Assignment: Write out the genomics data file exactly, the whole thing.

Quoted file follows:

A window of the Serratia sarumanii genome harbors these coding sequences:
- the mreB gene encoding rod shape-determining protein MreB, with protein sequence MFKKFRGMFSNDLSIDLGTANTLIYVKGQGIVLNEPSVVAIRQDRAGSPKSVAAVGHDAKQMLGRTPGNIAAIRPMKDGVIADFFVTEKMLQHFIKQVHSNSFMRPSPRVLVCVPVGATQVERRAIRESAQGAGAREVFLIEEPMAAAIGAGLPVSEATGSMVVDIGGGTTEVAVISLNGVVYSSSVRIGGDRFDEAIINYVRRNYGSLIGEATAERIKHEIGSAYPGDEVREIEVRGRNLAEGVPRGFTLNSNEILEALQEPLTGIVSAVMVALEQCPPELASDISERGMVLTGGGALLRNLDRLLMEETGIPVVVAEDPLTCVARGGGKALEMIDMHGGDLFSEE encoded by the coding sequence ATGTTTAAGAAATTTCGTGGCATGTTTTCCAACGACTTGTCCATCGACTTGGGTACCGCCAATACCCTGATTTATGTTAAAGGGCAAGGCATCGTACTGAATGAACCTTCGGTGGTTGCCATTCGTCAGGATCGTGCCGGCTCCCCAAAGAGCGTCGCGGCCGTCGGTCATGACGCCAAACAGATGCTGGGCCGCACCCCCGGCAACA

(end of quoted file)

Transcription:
A window of the Serratia sarumanii genome harbors these coding sequences:
- the mreB gene encoding rod shape-determining protein MreB, with protein sequence MFKKFRGMFSNDLSIDLGTANTLIYVKGQGIVLNEPSVVAIRQDRAGSPKSVAAVGHDAKQMLGRTPGNIAAIRPMKDGVIADFFVTEKMLQHFIKQVHSNSFMRPSPRVLVCVPVGATQVERRAIRESAQGAGAREVFLIEEPMAAAIGAGLPVSEATGSMVVDIGGGTTEVAVISLNGVVYSSSVRIGGDRFDEAIINYVRRNYGSLIGEATAERIKHEIGSAYPGDEVREIEVRGRNLAEGVPRGFTLNSNEILEALQEPLTGIVSAVMVALEQCPPELASDISERGMVLTGGGALLRNLDRLLMEETGIPVVVAEDPLTCVARGGGKALEMIDMHGGDLFSEE encoded by the coding sequence ATGTTTAAGAAATTTCGTGGCATGTTTTCCAACGACTTGTCCATCGACTTGGGTACCGCCAATACCCTGATTTATGTTAAAGGGCAAGGCATCGTACTGAATGAACCTTCGGTGGTTGCCATTCGTCAGGATCGTGCCGGCTCCCCAAAGAGCGTCGCGGCCGTCGGTCATGACGCCAAACAGATGCTGGGCCGCACCCCCGGCAACA